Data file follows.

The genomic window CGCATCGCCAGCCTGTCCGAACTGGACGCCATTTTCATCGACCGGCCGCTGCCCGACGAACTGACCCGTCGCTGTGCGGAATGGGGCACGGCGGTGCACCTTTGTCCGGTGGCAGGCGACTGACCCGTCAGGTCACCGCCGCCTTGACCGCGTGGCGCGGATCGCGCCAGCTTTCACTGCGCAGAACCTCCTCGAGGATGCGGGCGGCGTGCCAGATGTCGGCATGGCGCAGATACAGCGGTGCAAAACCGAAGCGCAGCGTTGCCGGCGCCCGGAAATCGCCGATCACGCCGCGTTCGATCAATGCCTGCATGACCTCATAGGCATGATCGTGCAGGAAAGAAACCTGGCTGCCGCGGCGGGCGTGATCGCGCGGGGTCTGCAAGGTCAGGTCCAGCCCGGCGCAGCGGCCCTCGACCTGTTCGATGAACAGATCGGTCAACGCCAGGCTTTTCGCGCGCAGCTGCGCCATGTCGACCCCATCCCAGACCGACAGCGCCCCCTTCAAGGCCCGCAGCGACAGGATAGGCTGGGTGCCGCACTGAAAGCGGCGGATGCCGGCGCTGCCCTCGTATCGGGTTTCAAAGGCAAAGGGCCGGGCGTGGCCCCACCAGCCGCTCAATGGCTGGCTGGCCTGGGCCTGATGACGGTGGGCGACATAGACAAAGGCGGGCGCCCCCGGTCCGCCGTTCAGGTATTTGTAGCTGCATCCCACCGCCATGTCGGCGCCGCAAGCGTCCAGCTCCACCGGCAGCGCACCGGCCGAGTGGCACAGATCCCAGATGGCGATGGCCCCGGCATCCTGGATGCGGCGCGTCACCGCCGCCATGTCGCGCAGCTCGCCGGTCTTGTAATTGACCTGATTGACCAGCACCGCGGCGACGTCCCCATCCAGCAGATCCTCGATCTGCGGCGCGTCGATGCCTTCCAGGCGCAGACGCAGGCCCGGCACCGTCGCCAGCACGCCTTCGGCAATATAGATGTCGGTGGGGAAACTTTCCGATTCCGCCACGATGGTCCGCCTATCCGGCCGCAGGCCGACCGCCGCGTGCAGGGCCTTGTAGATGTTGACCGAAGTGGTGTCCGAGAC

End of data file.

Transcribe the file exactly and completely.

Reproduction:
The genomic window CGCATCGCCAGCCTGTCCGAACTGGACGCCATTTTCATCGACCGGCCGCTGCCCGACGAACTGACCCGTCGCTGTGCGGAATGGGGCACGGCGGTGCACCTTTGTCCGGTGGCAGGCGACTGACCCGTCAGGTCACCGCCGCCTTGACCGCGTGGCGCGGATCGCGCCAGCTTTCACTGCGCAGAACCTCCTCGAGGATGCGGGCGGCGTGCCAGATGTCGGCATGGCGCAGATACAGCGGTGCAAAACCGAAGCGCAGCGTTGCCGGCGCCCGGAAATCGCCGATCACGCCGCGTTCGATCAATGCCTGCATGACCTCATAGGCATGATCGTGCAGGAAAGAAACCTGGCTGCCGCGGCGGGCGTGATCGCGCGGGGTCTGCAAGGTCAGGTCCAGCCCGGCGCAGCGGCCCTCGACCTGTTCGATGAACAGATCGGTCAACGCCAGGCTTTTCGCGCGCAGCTGCGCCATGTCGACCCCATCCCAGACCGACAGCGCCCCCTTCAAGGCCCGCAGCGACAGGATAGGCTGGGTGCCGCACTGAAAGCGGCGGATGCCGGCGCTGCCCTCGTATCGGGTTTCAAAGGCAAAGGGCCGGGCGTGGCCCCACCAGCCGCTCAATGGCTGGCTGGCCTGGGCCTGATGACGGTGGGCGACATAGACAAAGGCGGGCGCCCCCGGTCCGCCGTTCAGGTATTTGTAGCTGCATCCCACCGCCATGTCGGCGCCGCAAGCGTCCAGCTCCACCGGCAGCGCACCGGCCGAGTGGCACAGATCCCAGATGGCGATGGCCCCGGCATCCTGGATGCGGCGCGTCACCGCCGCCATGTCGCGCAGCTCGCCGGTCTTGTAATTGACCTGATTGACCAGCACCGCGGCGACGTCCCCATCCAGCAGATCCTCGATCTGCGGCGCGTCGATGCCTTCCAGGCGCAGACGCAGGCCCGGCACCGTCGCCAGCACGCCTTCGGCAATATAGATGTCGGTGGGGAAACTTTCCGATTCCGCCACGATGGTCCGCCTATCCGGCCGCAGGCCGACCGCCGCGTGCAGGGCCTTGTAGATGTTGACCGAAGTGGTGTCCGAGAC